Their peak time of function is late at night. This is the time they can brainstorm ideas and work on creative projects.

Bear: average sleeper

Breus thinks of bears, who account for 50% of the population, as the "glue of society."

These people's energy levels are dependent on the rise and fall of the sun. When they get their 8 hours of sleep, they feel refreshed and ready to tackle anything in the day.

They love to take naps, but can still be quite active in the daytime without it.

Bears like to spend their mornings doing small tasks, such as planning their day, having a cup of coffee, and doing a few minutes of exercise.

Mid-morning to early afternoon is the time a bear is most productive. They'll think of all their great ideas around this time or in the evening.

Evening time is also best for strenuous exercise, where they unwind and relax after a busy day.

Bears are also very cautious and afraid to take risks, which is why it's best if they plan out their day in the mornings and make those tough decisions later on in the day.

Breus also categorizes bears as friendly and open-minded people.

That being said, bears tend to cling onto the familiar and are afraid to take risks.

Wolf: saves energy for the evening

Wolves account for 15% to 20% of the population.

These people have a very hard time waking up in the morning and usually have to set up several back up alarms in case they don't wake up.

Wolves are very impulsive and moody, but they're creative.

Like lions, wolves can be very successful because of their impulsive drive. They tend to take risks when others don't, and because they're creative, they usually succeed.

They feel most alert after 7:00 p.m. and don't feel sleepy until after midnight.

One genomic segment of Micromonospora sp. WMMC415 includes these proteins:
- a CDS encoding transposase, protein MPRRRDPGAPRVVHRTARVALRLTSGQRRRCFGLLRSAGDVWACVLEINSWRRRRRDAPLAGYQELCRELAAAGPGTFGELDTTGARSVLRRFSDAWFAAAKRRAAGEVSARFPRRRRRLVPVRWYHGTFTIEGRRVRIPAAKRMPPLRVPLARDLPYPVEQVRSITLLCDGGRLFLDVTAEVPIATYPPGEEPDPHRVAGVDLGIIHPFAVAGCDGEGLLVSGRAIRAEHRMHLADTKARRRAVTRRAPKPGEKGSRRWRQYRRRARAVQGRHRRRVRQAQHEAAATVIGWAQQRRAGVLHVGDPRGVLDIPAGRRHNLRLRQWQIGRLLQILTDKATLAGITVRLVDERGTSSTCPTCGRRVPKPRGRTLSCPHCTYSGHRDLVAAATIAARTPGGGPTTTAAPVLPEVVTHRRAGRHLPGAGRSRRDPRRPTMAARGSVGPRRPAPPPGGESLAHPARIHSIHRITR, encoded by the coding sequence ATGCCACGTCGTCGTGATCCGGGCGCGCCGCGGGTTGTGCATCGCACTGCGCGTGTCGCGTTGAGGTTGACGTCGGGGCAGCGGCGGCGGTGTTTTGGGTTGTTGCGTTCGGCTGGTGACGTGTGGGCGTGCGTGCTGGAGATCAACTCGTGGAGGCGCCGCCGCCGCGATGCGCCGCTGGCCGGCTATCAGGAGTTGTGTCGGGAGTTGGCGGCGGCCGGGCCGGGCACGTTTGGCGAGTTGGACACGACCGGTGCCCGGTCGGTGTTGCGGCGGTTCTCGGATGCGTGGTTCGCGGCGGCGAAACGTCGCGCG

If you're a wolf, your favorite meal is dinner.

Breus believes most wolves have jobs in medicine, technology, or the creative arts.

“Wolves are night owls. I’m actually a wolf and so I like to stay up late and I used to like to sleep in, but I don’t need a tremendous amount of sleep,” Breus told CBS.

My Experience

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After doing some research into each sleep animal, I figured out my own and tried to see how that particular chonotype has influenced my life so far.

As a lion, I love to wake up earlier than everyone else and get most of my work done before the afternoon.

My ex-husband, however, is a wolf, and our different sleep schedules impacted our relationship without us knowing it at the time.

I was ready to start my day early, but he loved to sleep in. I wanted to sleep around 10:00 p.m., but he wanted to stay up until 1:00 a.m.

Breus doesn't think everyone should strictly follow their chronotype, but encourages people to be aware of what their sleep animal is.

When we take advantage of the time of the day that we're most productive, the more likely we're able to succeed.

What's your sleep animal? If you're still unsure, take the quiz to find out.

Now that you know your sleep animal, check out what your sleeping position says about your personality.